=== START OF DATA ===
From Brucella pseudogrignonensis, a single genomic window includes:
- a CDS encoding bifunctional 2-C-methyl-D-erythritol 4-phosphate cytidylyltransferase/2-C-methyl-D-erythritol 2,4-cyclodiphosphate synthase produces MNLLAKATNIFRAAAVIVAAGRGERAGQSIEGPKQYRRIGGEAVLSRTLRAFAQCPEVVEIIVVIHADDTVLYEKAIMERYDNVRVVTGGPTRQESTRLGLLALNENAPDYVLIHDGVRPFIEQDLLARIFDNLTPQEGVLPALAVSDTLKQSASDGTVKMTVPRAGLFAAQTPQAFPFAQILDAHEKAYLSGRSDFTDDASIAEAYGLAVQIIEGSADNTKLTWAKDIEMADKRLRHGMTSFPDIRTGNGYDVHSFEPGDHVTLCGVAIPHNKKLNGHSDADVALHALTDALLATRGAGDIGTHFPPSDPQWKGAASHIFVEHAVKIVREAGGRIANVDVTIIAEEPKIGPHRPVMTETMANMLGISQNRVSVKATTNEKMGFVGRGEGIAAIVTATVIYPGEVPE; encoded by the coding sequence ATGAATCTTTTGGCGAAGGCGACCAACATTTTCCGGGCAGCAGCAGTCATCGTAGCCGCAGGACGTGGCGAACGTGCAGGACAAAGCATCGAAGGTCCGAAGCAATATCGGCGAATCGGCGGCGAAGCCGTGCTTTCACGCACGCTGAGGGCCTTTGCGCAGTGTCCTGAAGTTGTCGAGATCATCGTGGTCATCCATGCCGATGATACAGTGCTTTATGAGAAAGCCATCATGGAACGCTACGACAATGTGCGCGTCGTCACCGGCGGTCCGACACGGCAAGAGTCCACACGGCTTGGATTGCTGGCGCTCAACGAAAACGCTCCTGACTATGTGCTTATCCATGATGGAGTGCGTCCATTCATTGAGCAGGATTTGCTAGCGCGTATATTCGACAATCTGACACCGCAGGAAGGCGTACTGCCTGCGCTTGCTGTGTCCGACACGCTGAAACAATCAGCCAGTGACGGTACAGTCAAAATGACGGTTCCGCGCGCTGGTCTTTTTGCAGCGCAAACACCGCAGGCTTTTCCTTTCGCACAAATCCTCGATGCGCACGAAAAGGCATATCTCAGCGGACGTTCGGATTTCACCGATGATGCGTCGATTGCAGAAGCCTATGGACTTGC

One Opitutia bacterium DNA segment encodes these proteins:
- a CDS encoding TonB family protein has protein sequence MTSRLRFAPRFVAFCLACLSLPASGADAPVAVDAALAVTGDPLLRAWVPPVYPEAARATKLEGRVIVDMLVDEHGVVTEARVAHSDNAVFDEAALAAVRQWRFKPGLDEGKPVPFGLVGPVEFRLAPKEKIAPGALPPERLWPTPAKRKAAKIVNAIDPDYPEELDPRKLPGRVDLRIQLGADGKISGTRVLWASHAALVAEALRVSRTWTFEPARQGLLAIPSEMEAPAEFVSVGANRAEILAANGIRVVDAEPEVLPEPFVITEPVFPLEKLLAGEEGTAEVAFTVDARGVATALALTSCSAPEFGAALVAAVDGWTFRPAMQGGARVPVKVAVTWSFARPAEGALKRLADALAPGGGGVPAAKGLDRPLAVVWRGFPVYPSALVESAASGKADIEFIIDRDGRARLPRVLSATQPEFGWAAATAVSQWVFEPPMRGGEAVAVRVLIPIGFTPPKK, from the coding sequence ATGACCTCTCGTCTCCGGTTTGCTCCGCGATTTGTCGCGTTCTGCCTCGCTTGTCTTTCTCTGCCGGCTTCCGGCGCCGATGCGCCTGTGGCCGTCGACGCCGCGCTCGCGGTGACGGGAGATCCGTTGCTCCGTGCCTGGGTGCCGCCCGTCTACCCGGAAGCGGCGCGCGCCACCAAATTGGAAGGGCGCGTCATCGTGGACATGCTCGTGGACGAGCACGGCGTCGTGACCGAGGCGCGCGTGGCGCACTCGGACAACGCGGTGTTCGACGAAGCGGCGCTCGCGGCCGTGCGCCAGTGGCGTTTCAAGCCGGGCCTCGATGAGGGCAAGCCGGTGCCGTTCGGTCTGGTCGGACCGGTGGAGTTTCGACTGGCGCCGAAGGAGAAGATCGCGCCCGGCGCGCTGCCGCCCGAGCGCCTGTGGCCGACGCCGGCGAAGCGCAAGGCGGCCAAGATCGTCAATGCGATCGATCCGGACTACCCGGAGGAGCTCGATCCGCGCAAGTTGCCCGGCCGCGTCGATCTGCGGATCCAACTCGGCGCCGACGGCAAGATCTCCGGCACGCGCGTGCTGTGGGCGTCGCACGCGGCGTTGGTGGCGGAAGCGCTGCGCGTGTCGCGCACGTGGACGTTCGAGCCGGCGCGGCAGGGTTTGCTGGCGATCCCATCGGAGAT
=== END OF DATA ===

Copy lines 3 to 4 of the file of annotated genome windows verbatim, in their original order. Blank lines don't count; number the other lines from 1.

One Opitutia bacterium DNA segment encodes these proteins:
- a CDS encoding TonB family protein has protein sequence MTSRLRFAPRFVAFCLACLSLPASGADAPVAVDAALAVTGDPLLRAWVPPVYPEAARATKLEGRVIVDMLVDEHGVVTEARVAHSDNAVFDEAALAAVRQWRFKPGLDEGKPVPFGLVGPVEFRLAPKEKIAPGALPPERLWPTPAKRKAAKIVNAIDPDYPEELDPRKLPGRVDLRIQLGADGKISGTRVLWASHAALVAEALRVSRTWTFEPARQGLLAIPSEMEAPAEFVSVGANRAEILAANGIRVVDAEPEVLPEPFVITEPVFPLEKLLAGEEGTAEVAFTVDARGVATALALTSCSAPEFGAALVAAVDGWTFRPAMQGGARVPVKVAVTWSFARPAEGALKRLADALAPGGGGVPAAKGLDRPLAVVWRGFPVYPSALVESAASGKADIEFIIDRDGRARLPRVLSATQPEFGWAAATAVSQWVFEPPMRGGEAVAVRVLIPIGFTPPKK, from the coding sequence ATGACCTCTCGTCTCCGGTTTGCTCCGCGATTTGTCGCGTTCTGCCTCGCTTGTCTTTCTCTGCCGGCTTCCGGCGCCGATGCGCCTGTGGCCGTCGACGCCGCGCTCGCGGTGACGGGAGATCCGTTGCTCCGTGCCTGGGTGCCGCCCGTCTACCCGGAAGCGGCGCGCGCCACCAAATTGGAAGGGCGCGTCATCGTGGACATGCTCGTGGACGAGCACGGCGTCGTGACCGAGGCGCGCGTGGCGCACTCGGACAACGCGGTGTTCGACGAAGCGGCGCTCGCGGCCGTGCGCCAGTGGCGTTTCAAGCCGGGCCTCGATGAGGGCAAGCCGGTGCCGTTCGGTCTGGTCGGACCGGTGGAGTTTCGACTGGCGCCGAAGGAGAAGATCGCGCCCGGCGCGCTGCCGCCCGAGCGCCTGTGGCCGACGCCGGCGAAGCGCAAGGCGGCCAAGATCGTCAATGCGATCGATCCGGACTACCCGGAGGAGCTCGATCCGCGCAAGTTGCCCGGCCGCGTCGATCTGCGGATCCAACTCGGCGCCGACGGCAAGATCTCCGGCACGCGCGTGCTGTGGGCGTCGCACGCGGCGTTGGTGGCGGAAGCGCTGCGCGTGTCGCGCACGTGGACGTTCGAGCCGGCGCGGCAGGGTTTGCTGGCGATCCCATCGGAGAT